Ava Butler, a member of The Michael J. Fox Foundation community, shares what her husband’s diagnosis of Parkinson’s disease and Lewy body dementia has taught her — which she takes to heart at home, and in her career.
Lewy body dementia (LBD) is not as well-known as Alzheimer’s, but it is the second most common form of dementia. More than 1.3 million Americans are impacted by LBD, but little public attention is paid to this lesser-known disorder.
Lewy body dementia a progressive neurodegenerative dementia closely associated with Parkinson’s disease. My dear husband, Richard has both. (Editor’s note: LBD is a progressive neurodegenerative dementia that is also a form of Parkinsonism, meaning that it includes some of the motor symptoms of Parkinson’s disease, too. While most people with Parkinson’s do not also develop Lewy body dementia, studies suggest that having Parkinson’s increases your risk.)
Persistent and recurring visual hallucinations are often an early symptom of LBD. This was true for Richard. Not all LBD hallucinations are fear based, but Richard’s were. His ability to communicate clearly has been impacted and sometimes words come out in an unusual and poetic way.
Between 2013 and 2014 I documented, as clearly as I could, exactly what Richard told me he saw. I share what he told me as a way of providing insight to those whose lives are also impacted by LBD. Here are examples of what Richard has experienced as written from his own words:
Occasionally people come in the house at night, but they go away when we turn on the lights and look around for them.
The plants on the south balcony turned into little children again. Today they are musicians and they played for everyone down below. People danced to their music.
Today Richard has forgotten my name. He thinks it’s James Stephen Ping, his brother’s name. Then he calls me Damaged Portilla. He forgot his name too. “My name? How would I ever know that?” he says baffled by the thought of it.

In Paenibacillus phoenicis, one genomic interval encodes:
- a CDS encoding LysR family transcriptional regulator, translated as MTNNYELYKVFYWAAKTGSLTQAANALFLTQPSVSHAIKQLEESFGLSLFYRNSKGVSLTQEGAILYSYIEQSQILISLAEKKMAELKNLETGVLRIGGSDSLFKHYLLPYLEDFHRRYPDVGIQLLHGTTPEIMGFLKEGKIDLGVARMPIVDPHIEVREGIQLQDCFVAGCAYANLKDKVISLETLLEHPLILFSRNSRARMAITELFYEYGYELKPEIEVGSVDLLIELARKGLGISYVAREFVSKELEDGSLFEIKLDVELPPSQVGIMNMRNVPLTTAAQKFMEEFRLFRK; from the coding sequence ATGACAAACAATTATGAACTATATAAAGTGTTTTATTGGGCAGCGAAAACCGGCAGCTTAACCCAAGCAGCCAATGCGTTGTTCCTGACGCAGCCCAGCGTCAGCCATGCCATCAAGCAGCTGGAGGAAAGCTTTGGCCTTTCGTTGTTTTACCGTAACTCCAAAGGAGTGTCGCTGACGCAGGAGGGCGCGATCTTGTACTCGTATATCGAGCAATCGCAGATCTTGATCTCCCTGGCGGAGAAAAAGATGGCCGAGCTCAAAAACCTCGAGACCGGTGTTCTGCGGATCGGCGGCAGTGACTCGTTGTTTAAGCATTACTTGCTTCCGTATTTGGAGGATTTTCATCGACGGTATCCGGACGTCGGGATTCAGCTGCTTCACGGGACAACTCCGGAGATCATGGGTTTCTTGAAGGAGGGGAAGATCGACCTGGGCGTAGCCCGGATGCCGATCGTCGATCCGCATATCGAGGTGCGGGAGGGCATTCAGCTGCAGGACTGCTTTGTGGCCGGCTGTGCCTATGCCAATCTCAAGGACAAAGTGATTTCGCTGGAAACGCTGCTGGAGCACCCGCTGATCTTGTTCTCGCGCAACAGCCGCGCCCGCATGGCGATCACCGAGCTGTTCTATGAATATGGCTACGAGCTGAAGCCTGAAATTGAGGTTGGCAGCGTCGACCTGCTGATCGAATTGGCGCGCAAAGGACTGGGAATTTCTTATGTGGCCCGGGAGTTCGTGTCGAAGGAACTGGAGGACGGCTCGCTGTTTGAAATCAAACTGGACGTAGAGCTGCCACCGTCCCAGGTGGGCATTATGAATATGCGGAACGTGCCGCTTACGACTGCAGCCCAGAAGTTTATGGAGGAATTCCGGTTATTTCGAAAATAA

“You’re making this up,” I say. “No,” says Richard, “that would be immature.”
At the time, we knew he had Parkinson’s, but knew nothing about LBD. At first, the hallucinations and dementia were far more difficult to manage than his physical symptoms. Now that his disease has progressed, his hallucinations have become more manageable and less frequent. But LBD remains our biggest challenge.
When Richard is having hallucinations, I:
- Respect what he sees. Dismissing his reality is not helpful, and can actually make it appear that I am not trustworthy.
- Remind him that we are safe, and that everyone is on our side
- Ask him to look in my eyes. This can help ground him. Remind him that I love him and secure. However, if I’m part of the hallucination and am perceived to be involved in some conspiracy, I need to back off and give him space.
- Ask him to describe what he sees. Sometimes this causes him to focus a bit more. What he sees can give me insights into how he is feeling. Anxiety produces scary hallucinations. If he is calm and secure, the hallucinations tend to be positive.
- Improvise to turn the negative situation into one with a positive outcome. For example, “It first looked like it was a bad guy, but he’s actually very friendly and on our side,” or “I saw that guy before and he’s harmless and is actually here to help keep us safe.”
- Tell him that he can instruct the people to leave him alone.
- Walk slowly towards the hallucination and tell the people it time for them to go away now.
- Move and talk slowly and calmly. Fast movements cause higher anxiety.
- Be mindful of my own emotions. My own frustration, anger or stress will make things worse.
Source: The Michael J. Fox Foundation for Parkinson’s research